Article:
Ponti was an architect by training but Venini brought out the painter in him. For Venini, he designed flared vases constructed of nothing but multi-colored lengths of cane, or bottles wrapped in frilly spirals to suggest the lines of a skirt. Even his most ostensibly conservative pieces contained colorful twists, such as a bulbous-bottomed bottle whose body is perfectly bisected by a shift from red to green.
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Highlights From Art Dubai 2015BLOUIN ARTINFO, March 25th
She did reveal, however, that two of the booth's three Wael Shawky Murano glass marionettes, from his final “Cabaret Crusades” series, had sold for $40,000 each. At Galerie LeLong, sales lagged behind expectations. “Sales have been quiet. We've sold...Read more
Tre by Roberto RellaTimeOutDubai.com, March 25th
The first floor of the venue to be near completion when we saw the site, the design here includes modernist-looking Murano glass chandeliers, and a black lava table top. On the 49th, you'll find a small bar, the main dining area, a private dining room...Read more
Fantasy footwear for the 2015 Disney princessThe Detroit News, March 24th
(And, yes, it is possible — Q by Pasquale made wearable shoes out of Murano glass in 2010.) The shoes will be available at Saks Fifth Avenue department stores in New York City and Beverly Hills sometime this month, as well as in some of the designers' ...Read more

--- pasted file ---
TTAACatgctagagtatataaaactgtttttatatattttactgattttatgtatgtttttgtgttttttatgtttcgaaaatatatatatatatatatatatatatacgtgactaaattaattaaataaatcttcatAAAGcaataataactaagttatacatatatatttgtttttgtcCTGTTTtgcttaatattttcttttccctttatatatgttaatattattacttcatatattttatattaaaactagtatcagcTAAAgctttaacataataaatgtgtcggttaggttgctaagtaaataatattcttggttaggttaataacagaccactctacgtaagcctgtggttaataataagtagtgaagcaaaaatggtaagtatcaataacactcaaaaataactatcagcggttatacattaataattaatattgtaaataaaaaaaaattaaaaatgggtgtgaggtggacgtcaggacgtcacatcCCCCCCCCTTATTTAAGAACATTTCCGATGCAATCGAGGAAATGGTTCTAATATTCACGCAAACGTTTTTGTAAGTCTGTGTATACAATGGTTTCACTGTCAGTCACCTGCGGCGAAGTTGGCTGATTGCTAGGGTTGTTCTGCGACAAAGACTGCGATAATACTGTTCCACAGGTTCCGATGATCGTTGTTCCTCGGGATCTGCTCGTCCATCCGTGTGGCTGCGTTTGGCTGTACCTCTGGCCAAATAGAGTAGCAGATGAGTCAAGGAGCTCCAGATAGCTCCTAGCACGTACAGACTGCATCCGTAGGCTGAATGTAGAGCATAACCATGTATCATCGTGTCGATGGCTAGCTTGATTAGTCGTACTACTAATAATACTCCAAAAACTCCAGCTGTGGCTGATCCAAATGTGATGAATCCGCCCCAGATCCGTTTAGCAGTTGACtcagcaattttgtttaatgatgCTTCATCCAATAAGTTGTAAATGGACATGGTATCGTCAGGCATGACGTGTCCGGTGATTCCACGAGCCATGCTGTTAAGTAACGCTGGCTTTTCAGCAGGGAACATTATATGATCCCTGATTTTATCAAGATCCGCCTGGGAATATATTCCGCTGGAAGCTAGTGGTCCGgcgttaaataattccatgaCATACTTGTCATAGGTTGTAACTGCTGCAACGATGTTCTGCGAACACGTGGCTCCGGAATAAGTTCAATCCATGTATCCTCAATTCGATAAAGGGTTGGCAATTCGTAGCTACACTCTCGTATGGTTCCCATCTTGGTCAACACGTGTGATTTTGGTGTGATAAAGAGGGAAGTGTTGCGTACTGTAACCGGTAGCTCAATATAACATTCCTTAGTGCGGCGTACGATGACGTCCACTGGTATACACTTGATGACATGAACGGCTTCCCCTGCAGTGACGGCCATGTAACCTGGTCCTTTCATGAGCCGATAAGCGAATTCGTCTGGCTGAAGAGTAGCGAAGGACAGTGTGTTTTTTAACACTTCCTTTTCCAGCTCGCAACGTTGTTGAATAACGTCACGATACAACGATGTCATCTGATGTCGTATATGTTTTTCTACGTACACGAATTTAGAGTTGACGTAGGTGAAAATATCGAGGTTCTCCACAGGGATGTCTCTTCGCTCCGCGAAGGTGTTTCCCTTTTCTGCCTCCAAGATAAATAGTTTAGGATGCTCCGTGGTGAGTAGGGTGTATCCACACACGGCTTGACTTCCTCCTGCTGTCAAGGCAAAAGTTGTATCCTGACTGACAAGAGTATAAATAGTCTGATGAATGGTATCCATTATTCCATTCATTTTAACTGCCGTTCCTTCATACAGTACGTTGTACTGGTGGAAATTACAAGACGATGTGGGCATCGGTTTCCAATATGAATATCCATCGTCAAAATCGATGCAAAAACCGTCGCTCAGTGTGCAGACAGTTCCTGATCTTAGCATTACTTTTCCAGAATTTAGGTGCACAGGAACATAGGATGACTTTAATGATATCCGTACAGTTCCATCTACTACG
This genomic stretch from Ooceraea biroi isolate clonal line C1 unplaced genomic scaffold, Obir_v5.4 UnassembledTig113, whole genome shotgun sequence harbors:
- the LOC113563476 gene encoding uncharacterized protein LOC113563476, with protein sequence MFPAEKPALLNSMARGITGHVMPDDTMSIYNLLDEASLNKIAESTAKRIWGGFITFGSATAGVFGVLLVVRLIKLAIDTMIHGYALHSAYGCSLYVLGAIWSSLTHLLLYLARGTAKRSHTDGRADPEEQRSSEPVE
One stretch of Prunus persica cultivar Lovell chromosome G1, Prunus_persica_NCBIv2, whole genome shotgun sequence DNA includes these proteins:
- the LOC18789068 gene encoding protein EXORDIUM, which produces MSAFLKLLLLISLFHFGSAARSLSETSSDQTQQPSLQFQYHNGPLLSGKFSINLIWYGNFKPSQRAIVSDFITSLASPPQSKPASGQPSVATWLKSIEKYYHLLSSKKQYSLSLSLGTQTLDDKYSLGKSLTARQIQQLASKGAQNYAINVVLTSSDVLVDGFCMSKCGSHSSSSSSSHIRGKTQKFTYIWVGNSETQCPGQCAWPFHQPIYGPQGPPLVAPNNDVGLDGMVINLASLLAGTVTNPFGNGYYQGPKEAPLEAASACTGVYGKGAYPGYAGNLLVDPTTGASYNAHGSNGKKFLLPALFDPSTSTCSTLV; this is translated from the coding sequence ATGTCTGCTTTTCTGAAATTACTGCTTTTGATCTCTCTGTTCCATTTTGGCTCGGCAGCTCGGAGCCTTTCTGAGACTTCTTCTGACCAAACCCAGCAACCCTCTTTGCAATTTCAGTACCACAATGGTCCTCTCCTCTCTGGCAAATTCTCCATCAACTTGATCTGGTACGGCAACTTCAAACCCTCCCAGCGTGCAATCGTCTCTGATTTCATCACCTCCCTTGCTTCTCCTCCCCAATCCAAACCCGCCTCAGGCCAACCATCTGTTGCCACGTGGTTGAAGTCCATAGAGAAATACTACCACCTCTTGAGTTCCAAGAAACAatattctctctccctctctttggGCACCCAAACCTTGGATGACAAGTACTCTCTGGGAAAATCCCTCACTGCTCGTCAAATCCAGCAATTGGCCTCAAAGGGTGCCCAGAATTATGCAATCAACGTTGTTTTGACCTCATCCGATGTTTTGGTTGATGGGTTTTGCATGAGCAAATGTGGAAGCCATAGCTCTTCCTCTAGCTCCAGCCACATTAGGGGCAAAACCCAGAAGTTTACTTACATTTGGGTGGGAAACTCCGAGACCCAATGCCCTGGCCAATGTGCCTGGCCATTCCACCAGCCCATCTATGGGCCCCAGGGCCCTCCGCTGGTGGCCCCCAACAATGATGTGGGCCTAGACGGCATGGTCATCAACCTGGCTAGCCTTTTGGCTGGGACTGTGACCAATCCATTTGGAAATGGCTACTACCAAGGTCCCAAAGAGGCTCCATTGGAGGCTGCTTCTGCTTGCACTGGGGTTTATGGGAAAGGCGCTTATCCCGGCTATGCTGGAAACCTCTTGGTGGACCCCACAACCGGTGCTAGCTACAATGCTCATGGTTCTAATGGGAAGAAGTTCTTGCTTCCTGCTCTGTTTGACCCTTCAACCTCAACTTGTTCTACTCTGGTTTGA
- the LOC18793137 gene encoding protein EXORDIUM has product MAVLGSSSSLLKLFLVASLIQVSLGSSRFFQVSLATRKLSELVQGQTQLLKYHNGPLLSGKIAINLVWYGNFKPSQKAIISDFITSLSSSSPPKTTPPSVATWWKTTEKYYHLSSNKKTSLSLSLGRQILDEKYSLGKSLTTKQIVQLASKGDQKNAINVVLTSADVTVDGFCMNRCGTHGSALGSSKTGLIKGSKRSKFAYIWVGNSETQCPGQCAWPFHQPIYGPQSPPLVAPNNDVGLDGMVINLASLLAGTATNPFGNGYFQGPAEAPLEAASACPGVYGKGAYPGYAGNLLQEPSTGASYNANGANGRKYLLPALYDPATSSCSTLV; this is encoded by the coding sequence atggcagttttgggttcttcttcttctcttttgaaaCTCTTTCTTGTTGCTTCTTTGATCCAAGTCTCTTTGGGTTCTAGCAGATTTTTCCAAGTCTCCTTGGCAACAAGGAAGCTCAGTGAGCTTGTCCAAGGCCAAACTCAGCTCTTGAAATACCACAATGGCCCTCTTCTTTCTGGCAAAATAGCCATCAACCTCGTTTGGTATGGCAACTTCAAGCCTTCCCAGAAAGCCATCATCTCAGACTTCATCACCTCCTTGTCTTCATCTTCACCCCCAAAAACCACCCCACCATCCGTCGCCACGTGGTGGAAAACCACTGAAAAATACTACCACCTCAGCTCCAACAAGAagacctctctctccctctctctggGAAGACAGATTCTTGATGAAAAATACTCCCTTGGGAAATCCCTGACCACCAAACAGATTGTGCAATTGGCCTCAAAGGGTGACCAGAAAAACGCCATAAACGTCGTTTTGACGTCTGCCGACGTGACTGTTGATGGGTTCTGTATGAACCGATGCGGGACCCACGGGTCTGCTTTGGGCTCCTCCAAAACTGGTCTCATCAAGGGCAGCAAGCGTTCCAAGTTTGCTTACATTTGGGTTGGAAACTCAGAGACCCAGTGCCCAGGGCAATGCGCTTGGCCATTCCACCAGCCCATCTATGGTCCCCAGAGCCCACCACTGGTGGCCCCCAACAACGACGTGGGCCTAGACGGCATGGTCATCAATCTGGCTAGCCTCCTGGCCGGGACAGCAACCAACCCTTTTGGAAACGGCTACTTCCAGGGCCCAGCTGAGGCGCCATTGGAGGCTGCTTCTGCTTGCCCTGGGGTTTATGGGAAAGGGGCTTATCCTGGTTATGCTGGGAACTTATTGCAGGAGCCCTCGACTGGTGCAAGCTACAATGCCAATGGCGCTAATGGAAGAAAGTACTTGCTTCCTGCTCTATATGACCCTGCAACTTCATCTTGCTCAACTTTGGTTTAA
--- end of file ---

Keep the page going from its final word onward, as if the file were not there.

3 Idyllic Greek Isles That Most Tourists MissCondé Nast Traveler, March 24th
The island burns on like a piece of Murano glass. The final day of my trip each year, I sit in a spectacular cove at the foot of a plunging ravine, one flanked by wind-swept olive trees that look like they belong in a Dr. Seuss storybook. In the...Read more
Blessing for the Babies of WalloonThe Queensland Times, March 24th
The family also attended the rededication of the Babies of Walloon statues in Henry Lawson Bicentennial Park. The cast bronze, ceramic and Italian glass mosaic sculpture depicts the sisters playing. The council has also protected The Babies of Walloon ...Read more
Underneath the High Line, Santina Offers a Taste of the Italian CoastVillage Voice (blog), March 24th
a mélange of zucchini, tomatoes, mussels, and crumbles of lamb sausage. In place of formally dressed waiters, servers patrol the room in coral or aquamarine polos and white pants, their smiles glinting in the light of splashy Murano glass chandeliers...Read more
World's Largest Space for Contemporary Glass Art Lets in the LightHyperallergic, March 20th
Around 30 haven't been on view before, including Fred Wilson's “To Die Upon a Kiss” (2011), in which inky color gradually fades down the delicate fixtures of a Murano glass chandelier, a reflection on the “slow ebb of life.” In a gallery for...Read more
Fairy-tale footwear worthy of a 2015 Disney princessCharlotte Observer, March 18th
(And, yes, it is possible - Q by Pasquale made wearable shoes out of Murano glass in 2010.) The shoes will be available at Saks Fifth Avenue department stores in New York City and Beverly Hills sometime in March, as well as in some of the designers...Read more